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It is time to take responsibility.

You’ve heard the stories before. Someone received a diagnosis that threw them into the depths of the healthcare system and they got lost: someone didn’t follow up like expected, a test result wasn’t communicated, a diagnostic was delayed. The individual ended up feeling jaded, jipped and uncertain of how to move forward. Unfortunately our system for medical care is overloaded. When we combine that with the reality of system unawareness in the general public AND that many people approach health care as a pure consumer experience, we have a problem. Health professionals used to be able to walk with patients through every step of their medical process, regardless of whether that was just annual checkups or a lengthy cancer battle. But nowadays the ability to hand hold patients through any experience has become difficult. Don’t misread me: they WANT to help guide you but they are far outnumbered and only have so many hours in a day. That means it is time to take some responsibility. It’s time to partner WITH your medical professionals for your care.

But … how do you do that?!

1. Ask good questions. When you encounter a medical professional for any concern you need to ask solid questions. This is not to question the doctor’s judgement or knowledge but rather to increase your understanding of the situation and your overall health. You are the only person that has been present for all of your appointments and procedures. You are also the one who knows your priorities and values better than anyone else. So you are the best qualified to be educated about your health. You understanding your health will help you to have productive interactions with the system. Questions to ask:

What test(s) are you ordering? Why are you ordering them? What will the results tell us? What will different results mean for treatment options? Is there another way to diagnosis the problem? What is the cost? How long will it take to get the results?

What is the medication for? How do I take the medication? What happens if I miss a dose of the medication? What will likely happen if I don’t take the mediation? Does this medication interact with the other pills I currently take? What are common side effects of the drug/treatment and are there ways to decrease those side effects?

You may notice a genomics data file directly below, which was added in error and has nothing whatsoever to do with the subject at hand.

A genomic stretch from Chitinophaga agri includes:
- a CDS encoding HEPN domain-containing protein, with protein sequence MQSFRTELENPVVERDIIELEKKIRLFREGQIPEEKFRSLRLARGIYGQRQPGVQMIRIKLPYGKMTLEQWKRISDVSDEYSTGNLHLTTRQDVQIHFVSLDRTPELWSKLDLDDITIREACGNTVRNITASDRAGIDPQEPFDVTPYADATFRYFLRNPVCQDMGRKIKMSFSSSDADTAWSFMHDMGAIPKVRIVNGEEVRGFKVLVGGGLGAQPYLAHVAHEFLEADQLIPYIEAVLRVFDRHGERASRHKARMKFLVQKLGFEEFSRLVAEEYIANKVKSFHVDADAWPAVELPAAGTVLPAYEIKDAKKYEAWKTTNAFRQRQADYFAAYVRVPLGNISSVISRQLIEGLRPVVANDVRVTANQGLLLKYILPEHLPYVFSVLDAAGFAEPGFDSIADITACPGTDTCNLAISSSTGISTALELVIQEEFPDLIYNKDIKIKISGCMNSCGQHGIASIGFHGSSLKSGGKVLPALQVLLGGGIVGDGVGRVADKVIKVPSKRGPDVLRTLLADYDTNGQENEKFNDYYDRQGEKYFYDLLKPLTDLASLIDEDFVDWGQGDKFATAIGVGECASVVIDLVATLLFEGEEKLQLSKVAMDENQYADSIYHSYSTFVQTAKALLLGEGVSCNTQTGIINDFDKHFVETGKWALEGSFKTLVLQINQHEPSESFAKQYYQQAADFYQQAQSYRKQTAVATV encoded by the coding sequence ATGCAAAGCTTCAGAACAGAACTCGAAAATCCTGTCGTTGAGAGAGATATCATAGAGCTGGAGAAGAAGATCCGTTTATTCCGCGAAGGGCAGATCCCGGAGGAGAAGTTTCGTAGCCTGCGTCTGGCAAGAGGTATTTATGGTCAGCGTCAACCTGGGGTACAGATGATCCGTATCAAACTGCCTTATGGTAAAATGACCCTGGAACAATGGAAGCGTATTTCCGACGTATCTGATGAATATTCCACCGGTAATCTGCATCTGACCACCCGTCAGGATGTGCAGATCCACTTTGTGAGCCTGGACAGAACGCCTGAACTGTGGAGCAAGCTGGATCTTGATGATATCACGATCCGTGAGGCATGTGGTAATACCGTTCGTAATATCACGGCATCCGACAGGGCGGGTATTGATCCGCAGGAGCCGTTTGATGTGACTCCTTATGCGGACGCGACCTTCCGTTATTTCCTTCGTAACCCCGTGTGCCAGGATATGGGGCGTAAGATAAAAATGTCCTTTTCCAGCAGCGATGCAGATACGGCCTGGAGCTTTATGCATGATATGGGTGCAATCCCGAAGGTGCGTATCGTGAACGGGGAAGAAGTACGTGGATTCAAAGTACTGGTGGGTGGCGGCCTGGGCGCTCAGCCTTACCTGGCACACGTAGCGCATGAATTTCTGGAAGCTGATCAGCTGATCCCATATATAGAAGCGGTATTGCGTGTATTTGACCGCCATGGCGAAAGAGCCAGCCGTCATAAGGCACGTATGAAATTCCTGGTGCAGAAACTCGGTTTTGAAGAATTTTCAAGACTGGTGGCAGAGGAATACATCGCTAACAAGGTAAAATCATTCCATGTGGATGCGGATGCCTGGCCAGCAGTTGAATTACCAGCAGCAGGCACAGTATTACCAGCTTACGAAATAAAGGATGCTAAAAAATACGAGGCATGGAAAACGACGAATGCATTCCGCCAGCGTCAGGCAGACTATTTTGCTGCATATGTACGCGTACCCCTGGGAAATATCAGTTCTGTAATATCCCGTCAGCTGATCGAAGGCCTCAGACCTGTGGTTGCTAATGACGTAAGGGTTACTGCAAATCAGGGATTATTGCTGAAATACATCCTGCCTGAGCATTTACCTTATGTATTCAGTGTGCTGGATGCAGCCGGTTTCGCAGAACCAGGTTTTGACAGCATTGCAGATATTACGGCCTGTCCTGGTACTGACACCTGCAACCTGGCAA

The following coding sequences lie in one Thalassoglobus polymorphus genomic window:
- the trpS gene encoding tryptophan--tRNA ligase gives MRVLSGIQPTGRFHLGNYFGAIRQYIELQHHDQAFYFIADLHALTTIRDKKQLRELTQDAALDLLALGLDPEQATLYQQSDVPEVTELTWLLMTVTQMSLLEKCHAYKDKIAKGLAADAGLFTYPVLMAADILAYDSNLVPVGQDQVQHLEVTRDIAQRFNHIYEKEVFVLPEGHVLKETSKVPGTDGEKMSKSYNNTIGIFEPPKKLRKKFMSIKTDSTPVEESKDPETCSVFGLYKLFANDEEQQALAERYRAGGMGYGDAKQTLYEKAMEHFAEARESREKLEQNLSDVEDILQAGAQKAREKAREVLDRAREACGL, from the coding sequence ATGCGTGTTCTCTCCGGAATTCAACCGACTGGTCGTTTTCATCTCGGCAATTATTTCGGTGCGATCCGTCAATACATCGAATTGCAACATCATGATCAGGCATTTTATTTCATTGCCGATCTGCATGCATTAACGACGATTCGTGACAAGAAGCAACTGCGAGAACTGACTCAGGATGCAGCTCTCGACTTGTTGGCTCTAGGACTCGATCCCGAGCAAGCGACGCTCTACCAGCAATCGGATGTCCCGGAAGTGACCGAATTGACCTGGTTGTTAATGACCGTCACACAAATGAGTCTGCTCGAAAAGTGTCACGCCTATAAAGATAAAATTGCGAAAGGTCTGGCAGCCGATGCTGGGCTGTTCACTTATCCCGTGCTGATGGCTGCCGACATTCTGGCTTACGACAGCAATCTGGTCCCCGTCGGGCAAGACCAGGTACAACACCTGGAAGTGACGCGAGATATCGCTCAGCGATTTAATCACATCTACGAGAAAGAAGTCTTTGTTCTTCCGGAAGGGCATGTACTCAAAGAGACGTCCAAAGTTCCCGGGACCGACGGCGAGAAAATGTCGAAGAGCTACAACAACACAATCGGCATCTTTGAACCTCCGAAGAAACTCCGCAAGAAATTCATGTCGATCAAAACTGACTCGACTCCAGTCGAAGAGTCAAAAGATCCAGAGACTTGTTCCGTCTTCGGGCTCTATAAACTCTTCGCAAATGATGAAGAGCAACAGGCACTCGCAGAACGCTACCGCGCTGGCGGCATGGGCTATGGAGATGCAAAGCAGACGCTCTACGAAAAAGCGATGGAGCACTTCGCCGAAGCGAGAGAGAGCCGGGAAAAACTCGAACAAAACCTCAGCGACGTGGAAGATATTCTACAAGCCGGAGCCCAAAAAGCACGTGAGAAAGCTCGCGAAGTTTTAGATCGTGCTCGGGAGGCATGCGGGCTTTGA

Is this condition permanent or temporary? Was there something specific that caused it? Is there somewhere on-line I can learn more?

2. Know your results. When a physician orders diagnostics (labs, x-rays, scans, tests) - always follow up. Always. There is merit in waiting a couple of days (7-10 days if it involves a biopsy or specialty test of any kind) for the doctor to call. However, if it has been longer than that - you call them. Write down what exactly was tested and the results. If they say it was “a little off” ask for specifics. It may seem like a moot point but knowing what was slightly askew and by how much is helpful in a lot of cases. That said: slightly “off” results don’t usually constitute an emergency. While being informed is so helpful for good conversations and interactions within the healthcare world, you need to trust the wisdom of your doctors when they advise about those nuanced results. A side note: in an effort to have patients be more informed, many hospitals are utilizing on-line patient portals. If you can get comfortable with your on-line portal it will make knowing your results a snap.

3. Make a plan. When your doctor advises treatments and tests it is extremely important to understand the plan and expectations behind the guidance. Essentially you need to understand the timeline for different events moving forward.

Did your doctor start you on a new medicine? Ask how long you need to take it before you’ll see a difference and how you will decide if it is making a difference. Will you need additional lab tests or will it just depend on whether or not your symptoms get better. Ask if there are any situations where you should stop taking the medicine.

Did your doctor prescribe a diagnostic test? Ask what the next steps will be when the results are in. Does s/he want you to come back in to their office to discuss options? Does s/he want you to meet with a specialist about the results? Within what timeframe should you see someone about deciding the next steps? Are the tests just routine to monitor your health trends?

Will certain results dictate a procedure or further testing? By when should that be accomplished?

4. Know the power of a phone call. Have unanswered questions? Thought of a concern that needs to be addressed? Can’t get your test scheduled in a timely fashion? The specialist hasn’t called to schedule an appointment yet? Concerned about a result? Make a phone call. You won’t interrupt your provider because your call will likely go to an assistant who can look into the matter or it will get sent to your doctor via secure messaging so that they can respond at a convenient time in their day. Calling can alert the office to an issue. Or calling can just be a way to assure you that things are progressing as they should. Calling can also be a catalyst for the next step of your health journey.

Many people are resigned to just wandering the bowels of the healthcare system hoping someone will find them and point them in the right direction. But you can be different. You can get involved by asking good questions, knowing your results, making a plan with your provider, and using phone calls to navigate the system intelligently. You can partner WITH your provider. You can take some responsibility for your own journey and help ensure the best outcomes with willing help from your healthcare team.


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